A couple of hours ago, I interviewed the directors of the Fern & Feather Forest School, which operates out at the rodeo grounds and also has access to Marys River Park. This educational concept is fascinating but as I sit down to write this blog, I had this realization that I went to outdoor school myself as a child.
Mom ordered us out of the house, locked the front door and told us to not come back until dinner time. (That was a joke, but there is some truth in it).
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Although there was no structure like what you see with outdoor schools, I actually did spend a lot of time outside the house. Video games hadn’t been invented yet beyond Atari’s “Pong.” Most of it was spent in nearby parks, schoolyards, creeks (“cricks” — as Grandma used to say) and other various recreational areas.
Among the best times I ever had as a youngster was walking down this creek that emptied out each year. It bordered the small town where we lived and a group of us local kids had a lot of fun on the creek bed. The most popular activity was to catch crawdads but it was a lot of fun to simply go on an adventure and see what the next turn in the creek brought. You could walk for miles.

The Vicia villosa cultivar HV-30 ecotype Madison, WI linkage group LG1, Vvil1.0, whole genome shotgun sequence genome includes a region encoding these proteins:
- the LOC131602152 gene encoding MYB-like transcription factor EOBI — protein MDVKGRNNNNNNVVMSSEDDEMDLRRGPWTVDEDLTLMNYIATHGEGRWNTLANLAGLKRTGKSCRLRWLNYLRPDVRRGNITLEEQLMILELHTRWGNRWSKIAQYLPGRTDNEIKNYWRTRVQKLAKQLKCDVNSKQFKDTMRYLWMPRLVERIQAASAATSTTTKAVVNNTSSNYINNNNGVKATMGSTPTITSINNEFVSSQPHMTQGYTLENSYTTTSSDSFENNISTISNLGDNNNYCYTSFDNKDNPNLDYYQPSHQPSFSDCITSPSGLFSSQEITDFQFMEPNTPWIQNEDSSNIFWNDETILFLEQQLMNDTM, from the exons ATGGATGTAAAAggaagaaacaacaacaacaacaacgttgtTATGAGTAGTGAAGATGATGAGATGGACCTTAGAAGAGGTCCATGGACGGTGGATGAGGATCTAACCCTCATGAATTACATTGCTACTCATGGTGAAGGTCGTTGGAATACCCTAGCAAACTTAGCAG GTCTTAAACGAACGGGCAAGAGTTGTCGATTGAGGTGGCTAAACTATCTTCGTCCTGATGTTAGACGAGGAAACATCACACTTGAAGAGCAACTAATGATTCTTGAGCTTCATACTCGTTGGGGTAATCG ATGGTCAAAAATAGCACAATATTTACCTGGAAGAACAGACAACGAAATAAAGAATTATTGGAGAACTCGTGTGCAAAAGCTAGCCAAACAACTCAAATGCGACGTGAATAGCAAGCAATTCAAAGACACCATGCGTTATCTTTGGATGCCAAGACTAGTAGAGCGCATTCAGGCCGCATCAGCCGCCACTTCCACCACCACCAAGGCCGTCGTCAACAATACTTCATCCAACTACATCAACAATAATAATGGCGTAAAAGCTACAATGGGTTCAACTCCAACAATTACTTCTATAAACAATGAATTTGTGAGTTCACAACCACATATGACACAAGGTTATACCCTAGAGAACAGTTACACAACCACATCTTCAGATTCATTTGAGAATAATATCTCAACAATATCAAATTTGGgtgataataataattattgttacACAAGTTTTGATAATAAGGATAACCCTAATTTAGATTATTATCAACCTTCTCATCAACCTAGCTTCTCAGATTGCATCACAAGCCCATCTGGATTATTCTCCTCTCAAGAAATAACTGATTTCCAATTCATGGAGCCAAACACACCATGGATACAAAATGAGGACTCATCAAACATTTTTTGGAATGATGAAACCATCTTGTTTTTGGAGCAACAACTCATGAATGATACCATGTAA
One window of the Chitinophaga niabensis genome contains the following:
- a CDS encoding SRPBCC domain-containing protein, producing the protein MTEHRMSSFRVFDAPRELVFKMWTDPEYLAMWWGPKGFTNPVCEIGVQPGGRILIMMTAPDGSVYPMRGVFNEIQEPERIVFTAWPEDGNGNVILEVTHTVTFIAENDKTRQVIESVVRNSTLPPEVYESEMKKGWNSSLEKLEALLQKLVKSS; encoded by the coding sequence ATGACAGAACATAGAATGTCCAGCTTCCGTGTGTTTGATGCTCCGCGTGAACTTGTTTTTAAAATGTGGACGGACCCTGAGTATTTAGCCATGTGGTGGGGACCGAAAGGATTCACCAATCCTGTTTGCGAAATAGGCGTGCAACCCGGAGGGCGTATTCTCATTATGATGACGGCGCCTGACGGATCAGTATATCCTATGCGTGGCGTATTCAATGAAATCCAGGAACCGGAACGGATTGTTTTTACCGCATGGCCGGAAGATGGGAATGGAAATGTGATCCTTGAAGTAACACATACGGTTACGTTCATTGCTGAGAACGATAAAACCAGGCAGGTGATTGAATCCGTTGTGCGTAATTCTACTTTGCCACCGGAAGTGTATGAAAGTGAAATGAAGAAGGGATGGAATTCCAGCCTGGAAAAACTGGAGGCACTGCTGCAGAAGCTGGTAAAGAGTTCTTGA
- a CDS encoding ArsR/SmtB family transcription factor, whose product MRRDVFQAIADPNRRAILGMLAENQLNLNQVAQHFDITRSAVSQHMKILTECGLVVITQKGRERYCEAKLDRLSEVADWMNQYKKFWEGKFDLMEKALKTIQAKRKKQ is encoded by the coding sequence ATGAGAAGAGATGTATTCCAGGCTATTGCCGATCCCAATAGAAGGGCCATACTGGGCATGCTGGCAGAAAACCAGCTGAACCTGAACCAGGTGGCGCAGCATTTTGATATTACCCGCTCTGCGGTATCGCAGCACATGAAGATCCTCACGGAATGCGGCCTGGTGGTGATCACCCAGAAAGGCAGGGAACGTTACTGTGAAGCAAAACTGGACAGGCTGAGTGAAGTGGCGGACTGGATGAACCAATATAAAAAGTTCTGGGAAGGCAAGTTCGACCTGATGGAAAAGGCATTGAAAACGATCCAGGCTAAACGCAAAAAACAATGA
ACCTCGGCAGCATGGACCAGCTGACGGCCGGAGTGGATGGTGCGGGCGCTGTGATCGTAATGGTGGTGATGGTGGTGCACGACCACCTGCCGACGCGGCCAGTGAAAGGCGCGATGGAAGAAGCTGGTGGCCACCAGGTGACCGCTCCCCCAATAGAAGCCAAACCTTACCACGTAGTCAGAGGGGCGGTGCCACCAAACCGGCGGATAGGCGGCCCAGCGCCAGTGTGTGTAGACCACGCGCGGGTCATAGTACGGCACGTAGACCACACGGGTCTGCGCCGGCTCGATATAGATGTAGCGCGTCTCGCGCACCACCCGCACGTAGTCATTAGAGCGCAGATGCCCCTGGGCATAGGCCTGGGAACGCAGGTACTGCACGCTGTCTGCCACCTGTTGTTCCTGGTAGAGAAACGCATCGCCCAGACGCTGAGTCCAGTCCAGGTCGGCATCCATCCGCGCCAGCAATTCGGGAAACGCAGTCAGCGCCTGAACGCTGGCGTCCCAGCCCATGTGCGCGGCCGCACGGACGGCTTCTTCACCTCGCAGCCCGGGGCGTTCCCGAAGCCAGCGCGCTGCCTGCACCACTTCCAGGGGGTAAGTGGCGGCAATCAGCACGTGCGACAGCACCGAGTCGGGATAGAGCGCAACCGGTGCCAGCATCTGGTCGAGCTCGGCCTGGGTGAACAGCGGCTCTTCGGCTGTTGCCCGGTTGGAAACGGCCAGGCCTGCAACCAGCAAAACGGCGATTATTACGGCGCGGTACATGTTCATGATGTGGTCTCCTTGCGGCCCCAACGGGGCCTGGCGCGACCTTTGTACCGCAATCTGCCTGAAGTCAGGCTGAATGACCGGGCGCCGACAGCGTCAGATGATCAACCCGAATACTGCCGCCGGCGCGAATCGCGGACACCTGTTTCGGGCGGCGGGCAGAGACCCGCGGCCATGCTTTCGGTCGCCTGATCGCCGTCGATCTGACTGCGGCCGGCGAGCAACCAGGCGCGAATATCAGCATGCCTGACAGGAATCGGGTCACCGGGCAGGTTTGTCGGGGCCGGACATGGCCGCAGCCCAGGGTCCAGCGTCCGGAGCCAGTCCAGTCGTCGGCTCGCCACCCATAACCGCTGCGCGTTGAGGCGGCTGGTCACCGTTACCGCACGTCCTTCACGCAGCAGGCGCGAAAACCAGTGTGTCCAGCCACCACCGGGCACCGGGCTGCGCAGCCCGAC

Another fun activity was heading out to a nearby reservoir and fishing for catfish. They seemed to bite the best before sunrise, so you had to get up early. Of course the drawback was cleaning the darn things when you got home. It was on one of these fishing trips that I tried chewing tobacco for the first (and last) time. My friend had some Red Man and I followed his lead and stuffed a bunch in my mouth. It wasn’t long before I got dizzy, really dizzy, and got fairly sick. I decided I’d better stick to bubblegum.
Hunting crawdads and discovering the drawbacks of chewing tobacco — I suppose you could call those educational activities! I’m kidding a bit with all of this — I know those childhood activities can’t be compared to organized outdoor schools (look for the upcoming feature on Fern & Feather). But it sure made me think about a few things that I hadn’t thought about in a long, long time.